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U.S. Securities and Exchange Commission

UNITED STATES OF AMERICA
Before the
SECURITIES AND EXCHANGE COMMISSION

SECURITIES EXCHANGE ACT OF 1934
Release No. 44858 / September 27, 2001

ACCOUNTING AND AUDITING ENFORCEMENT
Release No. 1456 / September 27, 2001

ADMINISTRATIVE PROCEEDING
No. 3-10589


In the Matter of

Charles K. Springer, CPA
Robert S. Haugen, CPA
Haugen, Springer & Co., PC

Respondents.


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ORDER INSTITUTING PROCEEDINGS
PURSUANT TO SECTION 21C OF THE
SECURITIES EXCHANGE ACT OF 1934
AND RULE 102(e) OF THE COMMISSION'S
RULES OF PRACTICE, MAKING FINDINGS,
AND IMPOSING REMEDIAL SANCTIONS
AND A CEASE-AND-DESIST ORDER

I.

The Securities and Exchange Commission ("Commission") deems it appropriate to institute public cease-and-desist proceedings pursuant to Section 21C of the Securities Exchange Act of 1934 ("Exchange Act") and proceedings pursuant to Rule 102(e)(1)(ii) and (iii)1 of the Commission's Rules of Practice against Charles K. Springer ("Springer") and to institute proceedings pursuant to Rule 102(e)(1)(ii) of the Commission's Rules of Practice against Robert S. Haugen ("Haugen"), and Haugen, Springer & Co., PC (collectively, the "Respondents" or "Auditors").

II.

In anticipation of the institution of these administrative proceedings, Respondents have together submitted an Offer of Settlement ("Offer") to the Commission, which the Commission has determined to accept. Solely for the purpose of these proceedings and any other proceedings brought by or on behalf of the Commission or in which the Commission is a party, and without admitting or denying the findings herein, except that Respondents admit the jurisdiction of the Commission over them and over the matters set forth herein, Respondents have consented to the issuance of this Order Instituting Proceedings Pursuant to Section 21C of the Securities Exchange Act of 1934 and Rule 102(e) of the Commission's Rules of Practice, Making Findings, and Imposing Remedial Sanctions and a Cease-and-Desist Order ("Order"). Accordingly, it is ordered that proceedings pursuant to Exchange Act Section 21C and Rule 102(e) of the Commission's Rules of Practice be, and hereby are, instituted.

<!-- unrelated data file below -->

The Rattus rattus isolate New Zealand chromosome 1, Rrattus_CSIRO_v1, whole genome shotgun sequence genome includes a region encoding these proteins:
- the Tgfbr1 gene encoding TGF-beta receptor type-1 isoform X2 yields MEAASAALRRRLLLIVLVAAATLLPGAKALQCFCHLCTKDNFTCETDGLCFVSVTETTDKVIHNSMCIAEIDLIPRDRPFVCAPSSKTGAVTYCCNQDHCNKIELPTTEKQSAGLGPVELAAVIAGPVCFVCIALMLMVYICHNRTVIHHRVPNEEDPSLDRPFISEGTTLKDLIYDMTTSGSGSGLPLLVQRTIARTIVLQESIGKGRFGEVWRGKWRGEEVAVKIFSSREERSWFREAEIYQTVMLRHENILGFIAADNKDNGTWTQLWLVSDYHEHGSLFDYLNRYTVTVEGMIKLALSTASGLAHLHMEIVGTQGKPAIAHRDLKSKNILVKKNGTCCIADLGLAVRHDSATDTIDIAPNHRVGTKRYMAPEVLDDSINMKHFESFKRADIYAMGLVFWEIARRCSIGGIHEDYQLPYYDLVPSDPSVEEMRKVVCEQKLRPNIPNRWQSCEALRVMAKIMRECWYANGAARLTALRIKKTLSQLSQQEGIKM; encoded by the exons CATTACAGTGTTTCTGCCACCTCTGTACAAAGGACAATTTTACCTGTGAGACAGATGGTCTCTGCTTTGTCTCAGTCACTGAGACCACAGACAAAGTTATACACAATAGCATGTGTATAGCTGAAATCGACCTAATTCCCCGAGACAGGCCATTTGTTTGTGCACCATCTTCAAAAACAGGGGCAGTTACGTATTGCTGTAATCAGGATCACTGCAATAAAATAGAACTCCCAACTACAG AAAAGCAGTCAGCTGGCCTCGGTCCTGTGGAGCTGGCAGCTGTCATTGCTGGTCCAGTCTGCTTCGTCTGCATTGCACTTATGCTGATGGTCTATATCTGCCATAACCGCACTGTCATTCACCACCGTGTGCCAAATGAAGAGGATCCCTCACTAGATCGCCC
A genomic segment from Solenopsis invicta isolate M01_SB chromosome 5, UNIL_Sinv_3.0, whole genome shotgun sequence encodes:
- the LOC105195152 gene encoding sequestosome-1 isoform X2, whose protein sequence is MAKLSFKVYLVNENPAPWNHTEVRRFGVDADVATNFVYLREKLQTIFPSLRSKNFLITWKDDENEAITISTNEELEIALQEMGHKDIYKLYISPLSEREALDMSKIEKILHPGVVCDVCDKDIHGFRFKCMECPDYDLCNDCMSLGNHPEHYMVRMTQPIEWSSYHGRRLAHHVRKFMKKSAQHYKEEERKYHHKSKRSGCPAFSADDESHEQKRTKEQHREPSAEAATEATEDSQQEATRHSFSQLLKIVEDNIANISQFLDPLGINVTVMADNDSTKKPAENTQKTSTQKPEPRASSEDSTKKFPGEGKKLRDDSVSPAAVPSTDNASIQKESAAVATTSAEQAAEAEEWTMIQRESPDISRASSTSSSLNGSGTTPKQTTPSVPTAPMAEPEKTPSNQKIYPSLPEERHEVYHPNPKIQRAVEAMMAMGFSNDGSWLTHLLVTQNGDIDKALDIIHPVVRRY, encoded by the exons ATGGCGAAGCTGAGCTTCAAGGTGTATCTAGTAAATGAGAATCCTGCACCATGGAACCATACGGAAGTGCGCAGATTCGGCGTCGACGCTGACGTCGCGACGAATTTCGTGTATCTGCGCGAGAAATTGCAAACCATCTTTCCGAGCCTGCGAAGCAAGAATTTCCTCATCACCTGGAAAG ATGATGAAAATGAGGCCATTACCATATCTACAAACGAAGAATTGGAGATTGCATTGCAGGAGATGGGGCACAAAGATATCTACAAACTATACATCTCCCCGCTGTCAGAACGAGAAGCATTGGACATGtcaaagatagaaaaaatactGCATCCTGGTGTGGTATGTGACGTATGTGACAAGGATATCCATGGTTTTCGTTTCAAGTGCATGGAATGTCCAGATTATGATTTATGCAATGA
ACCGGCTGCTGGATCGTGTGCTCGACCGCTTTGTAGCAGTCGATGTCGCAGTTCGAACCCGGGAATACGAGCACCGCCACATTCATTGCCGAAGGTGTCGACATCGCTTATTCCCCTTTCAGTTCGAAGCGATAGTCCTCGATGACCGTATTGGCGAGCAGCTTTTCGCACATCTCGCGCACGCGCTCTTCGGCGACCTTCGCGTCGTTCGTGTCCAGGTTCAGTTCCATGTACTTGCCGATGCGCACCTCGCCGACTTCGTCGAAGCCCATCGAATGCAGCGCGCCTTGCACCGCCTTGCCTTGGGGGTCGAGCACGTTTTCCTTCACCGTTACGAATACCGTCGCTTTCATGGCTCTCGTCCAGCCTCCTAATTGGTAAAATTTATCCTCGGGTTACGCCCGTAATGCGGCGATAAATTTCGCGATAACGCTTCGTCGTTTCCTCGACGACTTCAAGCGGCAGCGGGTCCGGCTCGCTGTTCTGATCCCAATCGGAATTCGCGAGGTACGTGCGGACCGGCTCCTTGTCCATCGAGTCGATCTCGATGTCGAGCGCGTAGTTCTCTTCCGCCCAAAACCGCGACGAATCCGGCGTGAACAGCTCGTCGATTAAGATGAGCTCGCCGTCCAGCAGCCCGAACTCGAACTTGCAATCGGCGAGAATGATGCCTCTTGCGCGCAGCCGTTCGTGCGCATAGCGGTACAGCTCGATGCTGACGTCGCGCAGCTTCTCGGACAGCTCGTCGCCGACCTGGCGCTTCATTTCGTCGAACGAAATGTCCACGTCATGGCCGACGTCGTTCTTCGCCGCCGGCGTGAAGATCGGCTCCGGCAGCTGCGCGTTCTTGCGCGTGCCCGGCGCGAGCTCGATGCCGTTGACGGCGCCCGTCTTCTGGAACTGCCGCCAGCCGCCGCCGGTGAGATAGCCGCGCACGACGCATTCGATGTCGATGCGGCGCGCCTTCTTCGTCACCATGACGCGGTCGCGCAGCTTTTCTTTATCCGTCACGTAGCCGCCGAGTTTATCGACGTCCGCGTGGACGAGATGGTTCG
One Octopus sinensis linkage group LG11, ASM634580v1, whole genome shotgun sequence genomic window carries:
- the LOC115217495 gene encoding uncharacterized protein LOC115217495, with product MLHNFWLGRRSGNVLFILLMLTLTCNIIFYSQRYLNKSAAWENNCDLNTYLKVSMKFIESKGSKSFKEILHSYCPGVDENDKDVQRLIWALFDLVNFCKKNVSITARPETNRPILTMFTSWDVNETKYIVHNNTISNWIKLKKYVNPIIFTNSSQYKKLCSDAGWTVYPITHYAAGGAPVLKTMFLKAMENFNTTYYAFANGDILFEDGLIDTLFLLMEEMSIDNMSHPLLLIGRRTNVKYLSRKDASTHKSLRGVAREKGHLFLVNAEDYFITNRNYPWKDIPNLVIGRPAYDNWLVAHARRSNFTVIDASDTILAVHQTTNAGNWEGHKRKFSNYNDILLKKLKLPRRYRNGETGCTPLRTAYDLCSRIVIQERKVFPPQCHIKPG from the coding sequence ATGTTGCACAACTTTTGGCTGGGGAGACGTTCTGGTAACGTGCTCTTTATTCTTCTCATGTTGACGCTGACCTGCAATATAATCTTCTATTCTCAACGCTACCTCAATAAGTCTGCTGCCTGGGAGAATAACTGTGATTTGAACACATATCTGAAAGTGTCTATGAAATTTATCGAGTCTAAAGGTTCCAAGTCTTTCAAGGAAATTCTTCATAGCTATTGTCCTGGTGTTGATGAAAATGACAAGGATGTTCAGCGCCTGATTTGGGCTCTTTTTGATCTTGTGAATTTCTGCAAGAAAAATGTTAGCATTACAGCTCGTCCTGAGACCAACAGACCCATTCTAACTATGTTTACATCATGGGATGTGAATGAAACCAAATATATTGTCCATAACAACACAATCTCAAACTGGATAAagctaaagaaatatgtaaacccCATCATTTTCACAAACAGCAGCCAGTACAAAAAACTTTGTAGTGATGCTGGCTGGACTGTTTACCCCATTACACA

III.

On the basis of this Order and the Offer submitted by Respondents, the Commission finds that:

A. Haugen, Springer & Co., PC, is a Colorado accounting firm located in Englewood, Colorado, with Haugen and Springer being the only shareholders of the company. Haugen, Springer & Co., PC audited the financial statements of Vari-L Company, Inc. ("Vari-L") from approximately 1991 until the firm resigned in July 2000.

B. Charles K. Springer, CPA, age 42, a resident of Highlands Ranch, Colorado, is vice president and a shareholder of Haugen, Springer & Co., PC where he has been employed since approximately 1990. Springer has been a licensed certified public accountant in Colorado since 1984. Springer was the partner in charge of all Haugen, Springer & Co., PC's audits of Vari-L from 1996 through 1999 and conducted most of the audit work himself.

C. Robert S. Haugen, CPA, age 60, a resident of Englewood, Colorado, is president and a shareholder of Haugen, Springer & Co., PC where he has been employed since 1990. Haugen has been a licensed Certified Public Accountant in Colorado since 1975. Haugen was the reviewing partner of all Haugen, Springer & Co., PC's audits of Vari-L.